Motion picture production costs have soared to astronomical heights.
At least that’s the picture that emerges from a quick review of the trade papers’ reports on movie budgets through the years.
However, making any overview of these costs somewhat problematic is the tradition of secrecy among Hollywood filmmakers when it comes to sharing accurate numbers with the filmgoing public.
Some Older Films Costly Too
While the general trend line for movie production budgets seems to be moving ever higher, some older films boast pretty staggering price tags when their reported budgets are adjusted for inflation.
In a late 2012 review of big-budget films, BusinessInsider, an online business news source, said the title for the most costly film went to 2007’s “Pirates of the Caribbean: At World’s End” with an estimated budget of $334.5 million.
Coming in second was 1963’s ill-fated “Cleopatra,” with an estimated budget — in today’s dollars — of $325 million. In third place was James Cameron’s 1997 production of “Titantic,” which cost $288.2 million, adjusted for inflation. “Spider-Man 3,” released in 2007, came in fourth with an estimated budget of $287.8 million.
MPAA No Longer Reporting Film Costs
Testifying to the questionable accuracy of production cost estimates from the filmmakers was a 2009 decision by the Motion Picture Association of America to stop reporting movie production and marketing costs.
Dan Glickman, who was then the chief executive of MPAA, told The New York Times that its decision to scrap this part of its annual state-of-the-business report was based on the problems involved in collecting accurate data. He said he’d been concerned “about the validity of those number for years.”
Budgets Climb Ever Higher
Even without verifiable figures for today’s average movie budgets, there is little question that they are high and climbing higher.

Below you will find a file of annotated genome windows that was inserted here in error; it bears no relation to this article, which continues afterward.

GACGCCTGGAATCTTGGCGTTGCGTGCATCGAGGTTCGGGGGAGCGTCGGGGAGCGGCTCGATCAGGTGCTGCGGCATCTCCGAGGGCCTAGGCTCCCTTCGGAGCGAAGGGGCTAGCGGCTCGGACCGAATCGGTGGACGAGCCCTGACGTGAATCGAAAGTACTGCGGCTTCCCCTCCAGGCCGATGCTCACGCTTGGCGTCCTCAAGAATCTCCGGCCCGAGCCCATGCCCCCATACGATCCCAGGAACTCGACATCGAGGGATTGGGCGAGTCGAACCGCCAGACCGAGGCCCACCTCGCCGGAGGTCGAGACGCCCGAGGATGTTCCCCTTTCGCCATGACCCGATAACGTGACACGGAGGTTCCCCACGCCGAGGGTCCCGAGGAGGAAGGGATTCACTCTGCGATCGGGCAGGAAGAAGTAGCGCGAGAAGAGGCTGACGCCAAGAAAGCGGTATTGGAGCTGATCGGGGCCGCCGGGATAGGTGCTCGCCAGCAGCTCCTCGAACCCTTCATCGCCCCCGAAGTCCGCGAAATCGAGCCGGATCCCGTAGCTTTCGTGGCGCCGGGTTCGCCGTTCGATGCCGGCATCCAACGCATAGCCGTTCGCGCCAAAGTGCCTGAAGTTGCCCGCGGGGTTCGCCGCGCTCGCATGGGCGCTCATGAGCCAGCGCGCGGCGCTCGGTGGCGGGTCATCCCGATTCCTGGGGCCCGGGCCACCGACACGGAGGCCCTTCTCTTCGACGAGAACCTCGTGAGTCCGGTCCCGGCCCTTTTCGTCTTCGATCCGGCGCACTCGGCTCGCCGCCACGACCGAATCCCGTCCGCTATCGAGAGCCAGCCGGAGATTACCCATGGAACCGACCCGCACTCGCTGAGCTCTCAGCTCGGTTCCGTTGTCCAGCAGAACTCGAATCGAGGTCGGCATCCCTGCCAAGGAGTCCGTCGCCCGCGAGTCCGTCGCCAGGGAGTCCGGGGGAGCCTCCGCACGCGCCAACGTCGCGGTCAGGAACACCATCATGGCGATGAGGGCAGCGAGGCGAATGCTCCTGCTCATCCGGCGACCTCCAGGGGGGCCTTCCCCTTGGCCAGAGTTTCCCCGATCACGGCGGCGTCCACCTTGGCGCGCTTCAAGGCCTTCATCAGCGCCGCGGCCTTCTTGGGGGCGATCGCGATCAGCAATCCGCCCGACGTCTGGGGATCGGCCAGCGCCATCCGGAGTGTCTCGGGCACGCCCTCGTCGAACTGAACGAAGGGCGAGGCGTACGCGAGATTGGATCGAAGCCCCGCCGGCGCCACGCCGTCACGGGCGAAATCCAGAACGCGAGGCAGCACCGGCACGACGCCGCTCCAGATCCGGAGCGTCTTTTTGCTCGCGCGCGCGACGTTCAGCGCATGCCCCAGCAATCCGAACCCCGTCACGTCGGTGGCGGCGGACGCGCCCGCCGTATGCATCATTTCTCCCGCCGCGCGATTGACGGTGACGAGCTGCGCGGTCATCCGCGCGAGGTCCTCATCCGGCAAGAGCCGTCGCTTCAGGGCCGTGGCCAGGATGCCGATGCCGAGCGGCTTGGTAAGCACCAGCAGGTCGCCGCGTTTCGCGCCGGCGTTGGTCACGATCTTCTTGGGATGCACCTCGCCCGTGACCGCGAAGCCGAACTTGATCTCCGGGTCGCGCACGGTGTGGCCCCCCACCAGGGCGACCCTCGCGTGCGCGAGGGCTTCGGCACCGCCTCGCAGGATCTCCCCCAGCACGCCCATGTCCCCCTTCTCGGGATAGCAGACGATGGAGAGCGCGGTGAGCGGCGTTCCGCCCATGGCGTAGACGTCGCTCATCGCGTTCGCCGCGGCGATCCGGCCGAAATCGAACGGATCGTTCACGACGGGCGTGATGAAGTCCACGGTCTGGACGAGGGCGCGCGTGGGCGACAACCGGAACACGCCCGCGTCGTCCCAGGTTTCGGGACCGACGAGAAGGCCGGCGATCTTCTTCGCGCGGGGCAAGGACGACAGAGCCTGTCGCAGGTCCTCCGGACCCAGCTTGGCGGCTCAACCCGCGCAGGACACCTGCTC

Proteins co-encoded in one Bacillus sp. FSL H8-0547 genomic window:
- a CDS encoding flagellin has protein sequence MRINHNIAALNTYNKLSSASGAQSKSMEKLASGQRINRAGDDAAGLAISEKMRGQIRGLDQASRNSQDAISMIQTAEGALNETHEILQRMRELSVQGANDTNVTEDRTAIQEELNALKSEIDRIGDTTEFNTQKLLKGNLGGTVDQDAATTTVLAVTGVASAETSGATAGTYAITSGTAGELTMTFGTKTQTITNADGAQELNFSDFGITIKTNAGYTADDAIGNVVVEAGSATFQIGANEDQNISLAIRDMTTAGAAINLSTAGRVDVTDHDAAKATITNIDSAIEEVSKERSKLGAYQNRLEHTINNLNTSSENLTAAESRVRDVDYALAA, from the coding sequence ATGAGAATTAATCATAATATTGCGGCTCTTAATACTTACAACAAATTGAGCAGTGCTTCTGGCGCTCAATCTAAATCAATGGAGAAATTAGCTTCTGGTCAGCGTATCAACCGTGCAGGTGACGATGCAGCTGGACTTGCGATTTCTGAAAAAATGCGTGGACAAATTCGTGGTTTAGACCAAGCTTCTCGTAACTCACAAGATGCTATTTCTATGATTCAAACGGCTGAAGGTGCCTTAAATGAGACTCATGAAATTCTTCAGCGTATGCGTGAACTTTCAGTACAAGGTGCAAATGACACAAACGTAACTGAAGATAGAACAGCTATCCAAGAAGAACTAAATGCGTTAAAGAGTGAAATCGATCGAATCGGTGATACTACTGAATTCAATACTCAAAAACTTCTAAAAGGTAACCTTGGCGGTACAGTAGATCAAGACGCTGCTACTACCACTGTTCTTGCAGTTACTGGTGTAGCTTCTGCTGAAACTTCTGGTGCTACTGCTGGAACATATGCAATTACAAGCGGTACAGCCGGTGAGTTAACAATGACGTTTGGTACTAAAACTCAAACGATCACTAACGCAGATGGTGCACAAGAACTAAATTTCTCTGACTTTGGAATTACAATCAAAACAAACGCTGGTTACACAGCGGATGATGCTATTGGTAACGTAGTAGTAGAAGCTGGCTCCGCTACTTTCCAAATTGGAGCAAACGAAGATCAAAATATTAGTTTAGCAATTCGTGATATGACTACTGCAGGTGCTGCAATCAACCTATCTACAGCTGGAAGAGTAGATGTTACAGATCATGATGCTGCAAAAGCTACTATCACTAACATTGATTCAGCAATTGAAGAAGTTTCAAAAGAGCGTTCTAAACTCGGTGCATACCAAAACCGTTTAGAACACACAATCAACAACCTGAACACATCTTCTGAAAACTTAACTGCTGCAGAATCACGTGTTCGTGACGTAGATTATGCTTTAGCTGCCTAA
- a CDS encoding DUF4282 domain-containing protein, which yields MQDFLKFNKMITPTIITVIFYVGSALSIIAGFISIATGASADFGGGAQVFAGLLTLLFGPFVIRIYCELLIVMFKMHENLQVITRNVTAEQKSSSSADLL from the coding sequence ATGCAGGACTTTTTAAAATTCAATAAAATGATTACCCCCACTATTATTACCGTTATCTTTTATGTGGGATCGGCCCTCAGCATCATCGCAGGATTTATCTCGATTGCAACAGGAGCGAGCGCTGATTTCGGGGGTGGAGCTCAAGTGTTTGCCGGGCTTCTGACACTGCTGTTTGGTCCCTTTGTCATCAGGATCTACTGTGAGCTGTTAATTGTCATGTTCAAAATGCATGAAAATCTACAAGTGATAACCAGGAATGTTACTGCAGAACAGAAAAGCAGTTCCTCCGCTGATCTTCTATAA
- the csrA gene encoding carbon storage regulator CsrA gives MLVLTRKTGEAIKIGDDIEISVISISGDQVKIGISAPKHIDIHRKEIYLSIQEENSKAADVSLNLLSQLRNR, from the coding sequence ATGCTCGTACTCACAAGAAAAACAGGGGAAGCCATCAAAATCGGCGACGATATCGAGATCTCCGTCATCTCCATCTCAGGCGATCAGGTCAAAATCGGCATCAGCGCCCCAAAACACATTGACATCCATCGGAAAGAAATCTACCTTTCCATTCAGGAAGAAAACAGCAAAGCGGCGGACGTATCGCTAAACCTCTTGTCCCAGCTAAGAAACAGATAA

Although an occasional “little-film-that-could” gets put together on an unbelievably low budget but goes on to make big box office, most average films cost plenty. All of which begs this question:
How much revenue must a big-budget film generate to pay back its producers and other backers?
Movie Profits Elusive
Movie industry insiders estimate that a film needs to make at least twice its production costs to achieve a profit.
Here too, we enter the realm of fuzzy math, because there are other costs to consider in the determination of a film’s profitability.
The biggest of these expenses, of course, is marketing. No matter how much you spend on a film, it’s doubtful people will be lining up to see it if they don’t know about it. So advertising is key.
For films with a relatively modest budget — say, $20 million or so — the marketing budget may run nearly as high as production costs.
What a Movie’s Budget Covers
Movie production budgets encompass all costs from such pre-production expenses as buying the film rights to a script or a novel through the post-production period during which the finishing touches are put on the film. The production budget must cover the salaries of actors — from stars to extras — as well as members of the production staff, the behind-the-scenes people.
Other budget items include costumes, set construction, animal training (if applicable), feeding the production team, renting location sites, craft services and much, much more. Each of these items can vary widely in cost.
A major actor may hold out for a king’s ransom before he signs to appear in one film but may forgo his salary altogether to appear in a project that is close to his heart.
Action and sci-fi films sometimes have staggering budgets for special effects, while the special effects expenses of a contemporary drama may be limited to snow machines for a wintertime scene.
Another big-ticket item for filmmakers is insurance, a cost that can skyrocket if questions arise about the dependability of one of the film’s stars or if the project itself involves exposure to extraordinary risks.
As the cost of filmmaking has increased, so too have the distribution outlets for films.
Although most successful American films made over the last half-century have been distributed abroad, both the size and profitability of the worldwide market have exploded in recent years. Foreign moviegoers have more money and are willing to spend it to see what Hollywood has to offer.
New Markets Emerge
Films also can recoup some of their production costs in ancillary markets, such as the home video market or secondary distribution deals for cable TV rights.
Even with additional markets for films, the motion picture industry remains a risky proposition.
No matter how sure-fire a film idea may seem to be in the talking stage, there can be no guarantee that it will translate to box-office success. Yet for all these risks, movies continue to be made, many with sky-high budgets.
Just as movies are sometimes said to be the stuff of dreams, movie makers continue to follow their dreams of bringing their personal visions to the big screen.
About the Author: Don Amerman is a freelance author who writes extensively about digital media, corporate strategy, snow machines and the film industry.